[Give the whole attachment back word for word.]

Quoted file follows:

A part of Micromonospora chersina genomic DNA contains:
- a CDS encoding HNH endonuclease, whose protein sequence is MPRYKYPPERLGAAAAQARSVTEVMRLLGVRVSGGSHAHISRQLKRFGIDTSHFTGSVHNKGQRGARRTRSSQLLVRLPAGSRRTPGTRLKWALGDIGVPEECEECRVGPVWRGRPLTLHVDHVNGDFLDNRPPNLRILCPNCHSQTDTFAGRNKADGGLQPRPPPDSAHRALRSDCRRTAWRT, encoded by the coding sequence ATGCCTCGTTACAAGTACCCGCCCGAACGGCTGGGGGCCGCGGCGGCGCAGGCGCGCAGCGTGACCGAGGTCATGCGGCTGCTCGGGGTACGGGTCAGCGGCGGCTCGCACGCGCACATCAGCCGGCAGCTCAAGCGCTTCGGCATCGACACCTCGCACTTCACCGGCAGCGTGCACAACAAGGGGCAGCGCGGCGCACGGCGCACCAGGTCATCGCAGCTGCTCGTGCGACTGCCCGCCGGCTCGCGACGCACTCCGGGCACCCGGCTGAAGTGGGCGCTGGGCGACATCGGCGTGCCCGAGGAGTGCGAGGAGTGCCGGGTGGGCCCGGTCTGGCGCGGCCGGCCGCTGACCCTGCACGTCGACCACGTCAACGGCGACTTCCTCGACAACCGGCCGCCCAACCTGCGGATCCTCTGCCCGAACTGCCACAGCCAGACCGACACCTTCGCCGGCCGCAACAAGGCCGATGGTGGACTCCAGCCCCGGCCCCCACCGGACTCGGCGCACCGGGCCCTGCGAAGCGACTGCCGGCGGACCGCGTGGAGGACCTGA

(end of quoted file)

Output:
A part of Micromonospora chersina genomic DNA contains:
- a CDS encoding HNH endonuclease, whose protein sequence is MPRYKYPPERLGAAAAQARSVTEVMRLLGVRVSGGSHAHISRQLKRFGIDTSHFTGSVHNKGQRGARRTRSSQLLVRLPAGSRRTPGTRLKWALGDIGVPEECEECRVGPVWRGRPLTLHVDHVNGDFLDNRPPNLRILCPNCHSQTDTFAGRNKADGGLQPRPPPDSAHRALRSDCRRTAWRT, encoded by the coding sequence ATGCCTCGTTACAAGTACCCGCCCGAACGGCTGGGGGCCGCGGCGGCGCAGGCGCGCAGCGTGACCGAGGTCATGCGGCTGCTCGGGGTACGGGTCAGCGGCGGCTCGCACGCGCACATCAGCCGGCAGCTCAAGCGCTTCGGCATCGACACCTCGCACTTCACCGGCAGCGTGCACAACAAGGGGCAGCGCGGCGCACGGCGCACCAGGTCATCGCAGCTGCTCGTGCGACTGCCCGCCGGCTCGCGACGCACTCCGGGCACCCGGCTGAAGTGGGCGCTGGGCGACATCGGCGTGCCCGAGGAGTGCGAGGAGTGCCGGGTGGGCCCGGTCTGGCGCGGCCGGCCGCTGACCCTGCACGTCGACCACGTCAACGGCGACTTCCTCGACAACCGGCCGCCCAACCTGCGGATCCTCTGCCCGAACTGCCACAGCCAGACCGACACCTTCGCCGGCCGCAACAAGGCCGATGGTGGACTCCAGCCCCGGCCCCCACCGGACTCGGCGCACCGGGCCCTGCGAAGCGACTGCCGGCGGACCGCGTGGAGGACCTGA